Crazily Friendly Fantails

We’ve had some beaut weather so I spent time sitting in a paddock checking which birds were visiting a flowering bottlebrush; there were Yellow-faced Honeyeaters, Red Wattlebirds, New Holland Honeyeaters, Eastern Spinebills, White-naped Honeyeaters and Silvereyes. It was great to see so many birds coming and going but it was the Grey Fantails that I photographed as they perched nearby and flew so close to me that their soft wings brushed my arm.

 

Grey Fantail - Kim Wormald

Grey Fantail
Canon 5DIII, 1/800, f/5.6, ISO 800, focal length 560mm

 

There seemed to be three or four fantails taking turns to work the area next to the bottlebrush. They perched on fencing wire or the bare branches overhanging the fence and flitted back and forth, darting out to take insects from the air with an audible snap of their bills. They flew beside me, around me and took bugs from the grass at my feet – a perfect symbiotic relationship.

 

 

Grey Fantail - Kim Wormald (2)

Grey Fantail
Canon 5DIII, 1/800, f/5.6, ISO 1600, focal length 560mm

 

They occasionally paused to sing their lilting song and a more distant fantail would call in reply as they touched base with each other before continuing to hunt. The lighting wasn’t on my side as the density of cloud cover kept changing and I had to keep altering the camera settings. Ideally I’d have liked to use a faster shutter speed, a lower ISO and an f/stop of 6.3 or 7.1 to help freeze their frenetic movement, reduce noise and to give a greater depth of field but I was able to capture their poses and details of their feathers, wing bars, facial markings and the bristly feathers around their bills that help them catch insects while also providing protection from insect bites.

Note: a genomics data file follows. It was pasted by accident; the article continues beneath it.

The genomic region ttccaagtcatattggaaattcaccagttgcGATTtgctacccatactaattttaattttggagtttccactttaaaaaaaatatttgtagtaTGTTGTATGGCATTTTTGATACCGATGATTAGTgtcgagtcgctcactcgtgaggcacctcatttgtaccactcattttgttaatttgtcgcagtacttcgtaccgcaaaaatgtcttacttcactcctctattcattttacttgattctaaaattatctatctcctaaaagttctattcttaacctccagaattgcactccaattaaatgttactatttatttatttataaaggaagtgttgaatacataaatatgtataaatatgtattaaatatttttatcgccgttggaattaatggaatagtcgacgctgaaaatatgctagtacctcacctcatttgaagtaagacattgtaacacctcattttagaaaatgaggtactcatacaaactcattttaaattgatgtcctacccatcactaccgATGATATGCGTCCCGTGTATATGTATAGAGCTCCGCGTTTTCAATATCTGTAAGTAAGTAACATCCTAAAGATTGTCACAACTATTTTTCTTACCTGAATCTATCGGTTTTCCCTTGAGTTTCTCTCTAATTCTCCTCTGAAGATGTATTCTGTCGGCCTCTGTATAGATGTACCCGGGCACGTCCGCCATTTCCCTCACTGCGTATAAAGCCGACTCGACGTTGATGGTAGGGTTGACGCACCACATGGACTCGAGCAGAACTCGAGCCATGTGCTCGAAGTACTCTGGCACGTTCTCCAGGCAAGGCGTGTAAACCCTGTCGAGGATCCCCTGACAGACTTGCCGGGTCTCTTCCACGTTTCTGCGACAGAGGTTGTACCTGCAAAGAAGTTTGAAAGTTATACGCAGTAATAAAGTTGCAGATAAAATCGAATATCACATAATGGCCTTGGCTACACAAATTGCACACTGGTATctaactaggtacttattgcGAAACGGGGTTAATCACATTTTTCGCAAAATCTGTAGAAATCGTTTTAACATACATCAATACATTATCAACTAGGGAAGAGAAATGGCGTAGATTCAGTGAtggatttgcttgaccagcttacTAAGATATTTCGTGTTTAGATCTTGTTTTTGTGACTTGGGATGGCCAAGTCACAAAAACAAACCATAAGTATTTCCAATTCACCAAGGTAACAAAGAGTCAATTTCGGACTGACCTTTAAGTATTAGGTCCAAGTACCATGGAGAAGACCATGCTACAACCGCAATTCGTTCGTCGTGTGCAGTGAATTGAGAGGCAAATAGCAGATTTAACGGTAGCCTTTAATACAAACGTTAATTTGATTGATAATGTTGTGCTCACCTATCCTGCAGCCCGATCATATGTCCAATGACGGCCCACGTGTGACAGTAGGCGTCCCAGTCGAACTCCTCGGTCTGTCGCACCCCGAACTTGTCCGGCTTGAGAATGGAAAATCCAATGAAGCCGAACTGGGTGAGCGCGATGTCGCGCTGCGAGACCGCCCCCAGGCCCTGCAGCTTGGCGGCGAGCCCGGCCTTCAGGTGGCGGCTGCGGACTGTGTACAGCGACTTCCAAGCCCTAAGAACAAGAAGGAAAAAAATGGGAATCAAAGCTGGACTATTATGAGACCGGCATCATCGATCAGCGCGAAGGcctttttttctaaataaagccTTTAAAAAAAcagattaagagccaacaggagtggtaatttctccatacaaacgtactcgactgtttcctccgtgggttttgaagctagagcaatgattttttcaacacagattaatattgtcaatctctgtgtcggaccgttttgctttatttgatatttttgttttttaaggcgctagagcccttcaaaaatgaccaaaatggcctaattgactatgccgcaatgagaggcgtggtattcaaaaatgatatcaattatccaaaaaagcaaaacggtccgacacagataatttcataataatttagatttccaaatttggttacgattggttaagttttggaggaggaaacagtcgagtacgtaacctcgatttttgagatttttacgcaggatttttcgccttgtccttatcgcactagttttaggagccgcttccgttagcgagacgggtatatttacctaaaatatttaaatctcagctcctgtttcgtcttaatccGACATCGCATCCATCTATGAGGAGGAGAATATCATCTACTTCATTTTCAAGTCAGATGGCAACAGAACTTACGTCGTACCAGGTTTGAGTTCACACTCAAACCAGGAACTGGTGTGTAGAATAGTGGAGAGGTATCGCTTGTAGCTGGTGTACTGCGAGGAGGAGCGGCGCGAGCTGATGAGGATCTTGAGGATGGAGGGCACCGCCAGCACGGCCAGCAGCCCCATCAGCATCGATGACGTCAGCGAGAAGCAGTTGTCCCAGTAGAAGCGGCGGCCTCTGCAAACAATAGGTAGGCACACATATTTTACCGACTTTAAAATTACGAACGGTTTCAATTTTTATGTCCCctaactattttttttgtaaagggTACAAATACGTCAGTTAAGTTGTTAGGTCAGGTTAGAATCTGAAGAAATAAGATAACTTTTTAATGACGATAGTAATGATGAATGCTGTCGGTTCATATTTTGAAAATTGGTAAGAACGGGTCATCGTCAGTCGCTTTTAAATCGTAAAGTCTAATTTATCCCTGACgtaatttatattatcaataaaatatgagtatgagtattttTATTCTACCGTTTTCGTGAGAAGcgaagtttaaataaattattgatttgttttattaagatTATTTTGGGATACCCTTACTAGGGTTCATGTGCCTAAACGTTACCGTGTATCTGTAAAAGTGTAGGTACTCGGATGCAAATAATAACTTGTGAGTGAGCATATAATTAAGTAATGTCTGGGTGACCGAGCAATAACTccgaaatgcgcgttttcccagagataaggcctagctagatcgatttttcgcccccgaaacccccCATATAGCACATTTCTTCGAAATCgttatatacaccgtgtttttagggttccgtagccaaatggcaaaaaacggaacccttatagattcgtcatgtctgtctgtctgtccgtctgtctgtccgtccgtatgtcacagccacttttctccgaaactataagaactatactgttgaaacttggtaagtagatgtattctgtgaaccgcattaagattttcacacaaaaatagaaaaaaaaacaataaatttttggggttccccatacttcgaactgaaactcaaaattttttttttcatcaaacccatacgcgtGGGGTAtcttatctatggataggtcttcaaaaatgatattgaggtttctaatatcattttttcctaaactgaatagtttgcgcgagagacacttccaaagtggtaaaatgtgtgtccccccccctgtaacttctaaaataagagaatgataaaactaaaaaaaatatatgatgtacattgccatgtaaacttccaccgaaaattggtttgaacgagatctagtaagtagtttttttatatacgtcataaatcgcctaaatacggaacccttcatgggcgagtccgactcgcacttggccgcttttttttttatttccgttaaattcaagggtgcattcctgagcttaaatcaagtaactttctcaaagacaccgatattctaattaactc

Grey Fantail 3 - Kim Wormald

Grey Fantail
Canon 5DIII, 1/800, f/5.6, ISO 1600, focal length 560mm

 

At least one of the fantails was a juvenile sporting brownish feathers but it was just as acrobatic and adept at catching insects as the adult birds. In the past I’ve watched the hilarious misjudgments of juveniles learning to catch insects in flight. I documented (ethically) the development of those Grey Fantail nestlings in Grey Fantails in an Egg Cup

Following on from last week’s post about bokeh and backgrounds this week’s images were taken from the same spot but with the birds in different places in front of me. The backgrounds include paddock grass, a pile of fallen branches, a pile of recently pruned branches, and distant bushland trees, predominantly prickly tea-tree.

 

Grey Fantail 4 - Kim Wormald

Grey Fantail
Canon 5DIII, 1/800, f/5.6, ISO 1600, focal length 560mm

 

I’d like to have seen the iridescent bug in this bird’s bill before it was caught. The fantails caught all kinds of brightly coloured critters, sometimes they held several in their bill before flying towards the prickly tea tree where I presume there was a nest or newly fledged juveniles sitting on a branch.

It was beautiful to sit as these tiny, 15cm/9g, fantails darted around me and somehow knew that it was safe to be so close.

Happy birding, Kim

 

PS  thank you for the wonderful feedback on Wedge-tailed Eagle and my apologies that comments were temporarily unavailable, which meant the eagles didn’t make it to the favourite’s list despite their popularity, maybe they’ll get there one day!

 

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